Our love for people is not often expressed in such dramatic terms, I admit. But in the everyday ways we show impartiality by caring for those in our fellowship who have need, and maybe those outside who have need, with no thought of anything for ourselves but the value of their soul, we show the character of God. I read this week a story about a barber. In one week his business increased greatly – in fact it almost doubled. He couldn’t understand why until he discovered that his competitor down the street was sick, so all of his customers were coming to him. When the week ended, he took what he had made over his average week and gave it to the ill man and said it was a gift of Christian love. He demonstrated the attitude of God in such a gift. Reaching out to others, impartiality demonstrates true salvation, the life of God at work in the soul of a man and woman.

Father, we thank You for this time again tonight, for the power and the pointedness of Your Word to us. So much to say, so many things. Lord, somehow in this failing approach to these things which leaves out so much, help us to understand this great principle that we are not to be partial as You are not partial but to love all with the same love and to be generous and gracious to all and kind to all and evaluate all as You do on the basis of the worth of an eternal soul. Save us from the sin of favoritism and make our church a church where all are equally welcome and beloved for who they are in Jesus Christ. May we have His love toward all those around us.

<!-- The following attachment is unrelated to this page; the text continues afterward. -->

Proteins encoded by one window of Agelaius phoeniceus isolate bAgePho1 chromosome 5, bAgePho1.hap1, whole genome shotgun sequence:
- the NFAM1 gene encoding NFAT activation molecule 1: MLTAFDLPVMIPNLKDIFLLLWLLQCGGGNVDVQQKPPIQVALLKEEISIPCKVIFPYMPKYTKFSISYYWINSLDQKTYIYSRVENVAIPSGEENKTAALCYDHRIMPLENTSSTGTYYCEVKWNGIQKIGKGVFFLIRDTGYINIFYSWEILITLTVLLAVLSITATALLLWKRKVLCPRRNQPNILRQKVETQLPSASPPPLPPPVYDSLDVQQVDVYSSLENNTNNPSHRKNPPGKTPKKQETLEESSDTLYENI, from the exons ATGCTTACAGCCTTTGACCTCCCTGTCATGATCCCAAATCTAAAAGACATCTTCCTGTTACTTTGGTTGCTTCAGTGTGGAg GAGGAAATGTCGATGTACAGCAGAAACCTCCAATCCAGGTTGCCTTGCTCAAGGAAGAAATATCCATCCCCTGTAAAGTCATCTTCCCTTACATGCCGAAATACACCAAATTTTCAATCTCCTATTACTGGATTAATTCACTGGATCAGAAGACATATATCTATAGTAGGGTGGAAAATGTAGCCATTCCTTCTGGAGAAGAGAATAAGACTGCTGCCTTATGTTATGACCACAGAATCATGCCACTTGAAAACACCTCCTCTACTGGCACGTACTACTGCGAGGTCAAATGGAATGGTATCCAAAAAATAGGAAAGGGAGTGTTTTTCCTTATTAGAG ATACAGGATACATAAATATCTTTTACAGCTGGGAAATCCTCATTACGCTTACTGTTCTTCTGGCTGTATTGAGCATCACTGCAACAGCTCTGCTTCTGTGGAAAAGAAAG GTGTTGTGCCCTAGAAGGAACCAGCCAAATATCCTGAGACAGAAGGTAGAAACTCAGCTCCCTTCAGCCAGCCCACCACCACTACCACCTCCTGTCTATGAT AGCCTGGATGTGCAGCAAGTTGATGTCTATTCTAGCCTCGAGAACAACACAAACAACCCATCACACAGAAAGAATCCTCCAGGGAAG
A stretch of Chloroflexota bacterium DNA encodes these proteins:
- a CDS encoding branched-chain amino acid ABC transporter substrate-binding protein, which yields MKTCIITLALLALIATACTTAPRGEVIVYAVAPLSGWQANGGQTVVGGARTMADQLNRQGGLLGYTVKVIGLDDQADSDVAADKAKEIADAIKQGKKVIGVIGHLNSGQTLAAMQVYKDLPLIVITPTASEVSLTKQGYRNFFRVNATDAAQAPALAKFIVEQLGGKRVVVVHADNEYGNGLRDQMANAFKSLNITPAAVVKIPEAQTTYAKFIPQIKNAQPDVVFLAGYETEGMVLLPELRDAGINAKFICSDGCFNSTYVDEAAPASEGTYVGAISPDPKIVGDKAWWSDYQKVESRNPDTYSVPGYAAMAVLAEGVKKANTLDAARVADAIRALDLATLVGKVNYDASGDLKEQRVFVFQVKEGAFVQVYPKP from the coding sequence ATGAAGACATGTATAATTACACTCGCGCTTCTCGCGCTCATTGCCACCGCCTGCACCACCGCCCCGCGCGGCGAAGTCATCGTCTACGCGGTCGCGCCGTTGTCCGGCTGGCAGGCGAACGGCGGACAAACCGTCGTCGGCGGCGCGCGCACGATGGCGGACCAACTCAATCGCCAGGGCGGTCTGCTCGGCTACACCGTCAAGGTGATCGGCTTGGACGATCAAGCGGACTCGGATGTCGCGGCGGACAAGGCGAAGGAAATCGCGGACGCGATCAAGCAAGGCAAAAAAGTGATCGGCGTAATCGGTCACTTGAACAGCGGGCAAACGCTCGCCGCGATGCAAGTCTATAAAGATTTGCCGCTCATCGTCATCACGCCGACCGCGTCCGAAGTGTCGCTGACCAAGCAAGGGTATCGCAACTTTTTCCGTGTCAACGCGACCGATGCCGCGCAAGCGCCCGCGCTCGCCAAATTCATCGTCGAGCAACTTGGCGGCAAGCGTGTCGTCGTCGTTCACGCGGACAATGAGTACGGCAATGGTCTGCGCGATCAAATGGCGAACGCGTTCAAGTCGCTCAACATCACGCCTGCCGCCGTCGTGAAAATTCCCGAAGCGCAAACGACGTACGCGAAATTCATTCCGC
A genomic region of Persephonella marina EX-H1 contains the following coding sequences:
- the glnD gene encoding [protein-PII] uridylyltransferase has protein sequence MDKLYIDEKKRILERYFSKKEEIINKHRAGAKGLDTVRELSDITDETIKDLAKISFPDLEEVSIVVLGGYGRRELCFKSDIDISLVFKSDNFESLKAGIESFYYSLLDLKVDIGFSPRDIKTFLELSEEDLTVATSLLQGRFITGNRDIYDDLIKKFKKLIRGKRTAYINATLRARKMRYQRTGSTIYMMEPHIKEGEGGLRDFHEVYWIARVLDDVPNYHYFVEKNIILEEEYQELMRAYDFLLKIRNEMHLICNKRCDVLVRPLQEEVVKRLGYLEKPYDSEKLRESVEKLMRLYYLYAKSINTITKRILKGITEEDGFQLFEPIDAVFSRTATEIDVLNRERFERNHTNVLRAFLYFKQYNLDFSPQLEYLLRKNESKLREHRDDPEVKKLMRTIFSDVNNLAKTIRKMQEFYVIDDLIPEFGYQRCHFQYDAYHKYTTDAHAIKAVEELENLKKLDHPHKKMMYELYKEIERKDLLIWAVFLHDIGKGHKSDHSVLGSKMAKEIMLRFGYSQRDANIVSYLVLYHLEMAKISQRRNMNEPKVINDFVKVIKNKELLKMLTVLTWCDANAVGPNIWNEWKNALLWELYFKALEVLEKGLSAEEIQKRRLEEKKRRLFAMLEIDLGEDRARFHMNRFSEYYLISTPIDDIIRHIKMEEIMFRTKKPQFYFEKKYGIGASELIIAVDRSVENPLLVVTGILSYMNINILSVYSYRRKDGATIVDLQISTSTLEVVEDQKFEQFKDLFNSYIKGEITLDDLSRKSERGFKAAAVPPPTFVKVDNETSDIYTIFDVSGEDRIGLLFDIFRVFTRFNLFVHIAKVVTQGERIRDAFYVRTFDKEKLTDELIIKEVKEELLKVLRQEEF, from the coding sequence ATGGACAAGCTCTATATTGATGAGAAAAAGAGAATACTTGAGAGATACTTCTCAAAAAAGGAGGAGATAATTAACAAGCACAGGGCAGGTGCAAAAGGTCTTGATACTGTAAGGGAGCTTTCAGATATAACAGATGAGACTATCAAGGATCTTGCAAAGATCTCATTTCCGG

Father, we pray that we’ll have opportunity this week to apply these things. Give us that opportunity some way, some how to live out this truth so that it’s reinforced and becomes a part of our most natural responses. We’ll thank You for that in Christ’s name. Amen.


This sermon series includes the following messages:

Please contact the publisher to obtain copies of this resource.

Publisher Information
Unleashing God’s Truth, One Verse at a Time
Since 1969


Enter your email address and we will send you instructions on how to reset your password.

Back to Log In

Unleashing God’s Truth, One Verse at a Time
Since 1969
View Wishlist


Cart is empty.

Subject to Import Tax

Please be aware that these items are sent out from our office in the UK. Since the UK is now no longer a member of the EU, you may be charged an import tax on this item by the customs authorities in your country of residence, which is beyond our control.

Because we don’t want you to incur expenditure for which you are not prepared, could you please confirm whether you are willing to pay this charge, if necessary?

ECFA Accredited
Unleashing God’s Truth, One Verse at a Time
Since 1969
Back to Cart

Checkout as:

Not ? Log out

Log in to speed up the checkout process.

Unleashing God’s Truth, One Verse at a Time
Since 1969